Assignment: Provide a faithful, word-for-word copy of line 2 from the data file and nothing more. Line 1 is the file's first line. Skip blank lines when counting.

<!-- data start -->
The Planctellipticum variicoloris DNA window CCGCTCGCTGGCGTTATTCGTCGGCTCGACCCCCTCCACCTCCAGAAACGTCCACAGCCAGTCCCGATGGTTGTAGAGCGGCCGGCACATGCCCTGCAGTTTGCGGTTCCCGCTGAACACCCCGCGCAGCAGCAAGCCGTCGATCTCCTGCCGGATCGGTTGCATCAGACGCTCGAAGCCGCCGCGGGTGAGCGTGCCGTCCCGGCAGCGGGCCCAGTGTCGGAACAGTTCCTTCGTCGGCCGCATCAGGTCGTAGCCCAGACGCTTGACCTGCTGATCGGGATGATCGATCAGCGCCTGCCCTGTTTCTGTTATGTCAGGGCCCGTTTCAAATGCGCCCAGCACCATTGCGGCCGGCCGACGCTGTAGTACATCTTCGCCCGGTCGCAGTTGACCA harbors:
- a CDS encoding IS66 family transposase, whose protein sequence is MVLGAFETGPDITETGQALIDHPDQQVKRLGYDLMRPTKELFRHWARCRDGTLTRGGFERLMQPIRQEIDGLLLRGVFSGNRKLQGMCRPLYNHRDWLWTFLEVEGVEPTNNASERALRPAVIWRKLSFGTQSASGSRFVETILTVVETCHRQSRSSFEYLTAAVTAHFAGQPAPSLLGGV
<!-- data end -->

- a CDS encoding IS66 family transposase, whose protein sequence is MVLGAFETGPDITETGQALIDHPDQQVKRLGYDLMRPTKELFRHWARCRDGTLTRGGFERLMQPIRQEIDGLLLRGVFSGNRKLQGMCRPLYNHRDWLWTFLEVEGVEPTNNASERALRPAVIWRKLSFGTQSASGSRFVETILTVVETCHRQSRSSFEYLTAAVTAHFAGQPAPSLLGGV